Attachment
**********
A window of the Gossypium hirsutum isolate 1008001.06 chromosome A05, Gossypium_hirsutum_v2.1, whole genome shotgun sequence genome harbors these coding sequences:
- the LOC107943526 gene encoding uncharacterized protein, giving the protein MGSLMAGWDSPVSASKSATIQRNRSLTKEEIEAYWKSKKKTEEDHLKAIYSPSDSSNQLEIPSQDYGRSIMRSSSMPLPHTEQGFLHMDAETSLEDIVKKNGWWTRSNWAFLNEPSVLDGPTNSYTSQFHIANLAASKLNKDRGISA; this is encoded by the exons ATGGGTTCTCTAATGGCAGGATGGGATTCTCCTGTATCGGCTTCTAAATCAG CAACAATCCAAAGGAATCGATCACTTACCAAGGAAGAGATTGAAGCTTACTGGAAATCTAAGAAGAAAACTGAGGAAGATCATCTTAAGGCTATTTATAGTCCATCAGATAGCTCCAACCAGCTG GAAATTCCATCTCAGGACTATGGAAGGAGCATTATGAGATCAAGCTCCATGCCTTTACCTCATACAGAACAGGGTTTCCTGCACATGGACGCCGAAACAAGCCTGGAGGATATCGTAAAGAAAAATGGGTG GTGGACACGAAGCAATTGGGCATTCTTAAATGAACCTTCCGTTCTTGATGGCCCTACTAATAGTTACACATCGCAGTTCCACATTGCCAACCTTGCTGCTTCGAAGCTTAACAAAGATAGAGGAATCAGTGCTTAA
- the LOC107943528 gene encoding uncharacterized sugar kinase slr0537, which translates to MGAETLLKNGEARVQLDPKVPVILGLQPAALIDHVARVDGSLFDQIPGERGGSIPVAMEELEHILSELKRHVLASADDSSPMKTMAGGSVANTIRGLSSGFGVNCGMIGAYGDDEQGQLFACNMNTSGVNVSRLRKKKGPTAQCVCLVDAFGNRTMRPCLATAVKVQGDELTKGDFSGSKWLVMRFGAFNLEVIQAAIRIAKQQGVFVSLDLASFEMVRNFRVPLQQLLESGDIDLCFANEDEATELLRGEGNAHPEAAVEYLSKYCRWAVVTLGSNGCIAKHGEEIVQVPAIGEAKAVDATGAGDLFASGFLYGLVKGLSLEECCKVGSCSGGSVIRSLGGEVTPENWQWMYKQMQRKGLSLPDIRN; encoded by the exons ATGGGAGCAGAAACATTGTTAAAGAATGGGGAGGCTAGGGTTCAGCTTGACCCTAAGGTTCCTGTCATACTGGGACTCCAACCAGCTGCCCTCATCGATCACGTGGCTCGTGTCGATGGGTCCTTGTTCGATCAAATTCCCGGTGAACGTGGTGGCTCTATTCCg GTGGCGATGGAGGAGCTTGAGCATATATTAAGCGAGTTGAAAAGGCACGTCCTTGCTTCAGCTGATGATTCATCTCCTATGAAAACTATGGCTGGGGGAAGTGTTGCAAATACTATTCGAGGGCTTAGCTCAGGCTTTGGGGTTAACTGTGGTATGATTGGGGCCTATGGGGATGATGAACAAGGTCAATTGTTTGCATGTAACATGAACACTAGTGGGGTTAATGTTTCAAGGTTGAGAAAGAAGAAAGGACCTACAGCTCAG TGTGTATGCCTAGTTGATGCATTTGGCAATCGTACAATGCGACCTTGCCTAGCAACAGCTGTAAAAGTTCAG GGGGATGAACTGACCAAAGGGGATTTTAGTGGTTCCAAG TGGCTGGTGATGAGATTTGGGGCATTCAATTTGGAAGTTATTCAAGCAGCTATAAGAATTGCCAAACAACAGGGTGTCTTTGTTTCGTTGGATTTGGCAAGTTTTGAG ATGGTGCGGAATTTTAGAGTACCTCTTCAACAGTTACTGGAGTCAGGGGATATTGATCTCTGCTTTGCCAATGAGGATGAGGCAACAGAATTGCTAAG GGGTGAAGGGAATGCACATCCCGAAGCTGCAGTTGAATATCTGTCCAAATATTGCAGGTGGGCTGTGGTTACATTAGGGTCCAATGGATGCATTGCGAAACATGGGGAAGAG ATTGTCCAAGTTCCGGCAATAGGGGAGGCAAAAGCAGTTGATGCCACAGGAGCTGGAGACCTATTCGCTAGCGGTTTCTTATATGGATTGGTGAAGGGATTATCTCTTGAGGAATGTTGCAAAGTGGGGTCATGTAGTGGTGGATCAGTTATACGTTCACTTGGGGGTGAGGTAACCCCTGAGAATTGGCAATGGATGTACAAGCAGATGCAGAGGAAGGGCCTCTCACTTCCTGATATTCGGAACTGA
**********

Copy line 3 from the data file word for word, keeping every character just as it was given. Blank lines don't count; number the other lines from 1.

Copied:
- the LOC107943528 gene encoding uncharacterized sugar kinase slr0537, which translates to MGAETLLKNGEARVQLDPKVPVILGLQPAALIDHVARVDGSLFDQIPGERGGSIPVAMEELEHILSELKRHVLASADDSSPMKTMAGGSVANTIRGLSSGFGVNCGMIGAYGDDEQGQLFACNMNTSGVNVSRLRKKKGPTAQCVCLVDAFGNRTMRPCLATAVKVQGDELTKGDFSGSKWLVMRFGAFNLEVIQAAIRIAKQQGVFVSLDLASFEMVRNFRVPLQQLLESGDIDLCFANEDEATELLRGEGNAHPEAAVEYLSKYCRWAVVTLGSNGCIAKHGEEIVQVPAIGEAKAVDATGAGDLFASGFLYGLVKGLSLEECCKVGSCSGGSVIRSLGGEVTPENWQWMYKQMQRKGLSLPDIRN; encoded by the exons ATGGGAGCAGAAACATTGTTAAAGAATGGGGAGGCTAGGGTTCAGCTTGACCCTAAGGTTCCTGTCATACTGGGACTCCAACCAGCTGCCCTCATCGATCACGTGGCTCGTGTCGATGGGTCCTTGTTCGATCAAATTCCCGGTGAACGTGGTGGCTCTATTCCg GTGGCGATGGAGGAGCTTGAGCATATATTAAGCGAGTTGAAAAGGCACGTCCTTGCTTCAGCTGATGATTCATCTCCTATGAAAACTATGGCTGGGGGAAGTGTTGCAAATACTATTCGAGGGCTTAGCTCAGGCTTTGGGGTTAACTGTGGTATGATTGGGGCCTATGGGGATGATGAACAAGGTCAATTGTTTGCATGTAACATGAACACTAGTGGGGTTAATGTTTCAAGGTTGAGAAAGAAGAAAGGACCTACAGCTCAG TGTGTATGCCTAGTTGATGCATTTGGCAATCGTACAATGCGACCTTGCCTAGCAACAGCTGTAAAAGTTCAG GGGGATGAACTGACCAAAGGGGATTTTAGTGGTTCCAAG TGGCTGGTGATGAGATTTGGGGCATTCAATTTGGAAGTTATTCAAGCAGCTATAAGAATTGCCAAACAACAGGGTGTCTTTGTTTCGTTGGATTTGGCAAGTTTTGAG ATGGTGCGGAATTTTAGAGTACCTCTTCAACAGTTACTGGAGTCAGGGGATATTGATCTCTGCTTTGCCAATGAGGATGAGGCAACAGAATTGCTAAG GGGTGAAGGGAATGCACATCCCGAAGCTGCAGTTGAATATCTGTCCAAATATTGCAGGTGGGCTGTGGTTACATTAGGGTCCAATGGATGCATTGCGAAACATGGGGAAGAG ATTGTCCAAGTTCCGGCAATAGGGGAGGCAAAAGCAGTTGATGCCACAGGAGCTGGAGACCTATTCGCTAGCGGTTTCTTATATGGATTGGTGAAGGGATTATCTCTTGAGGAATGTTGCAAAGTGGGGTCATGTAGTGGTGGATCAGTTATACGTTCACTTGGGGGTGAGGTAACCCCTGAGAATTGGCAATGGATGTACAAGCAGATGCAGAGGAAGGGCCTCTCACTTCCTGATATTCGGAACTGA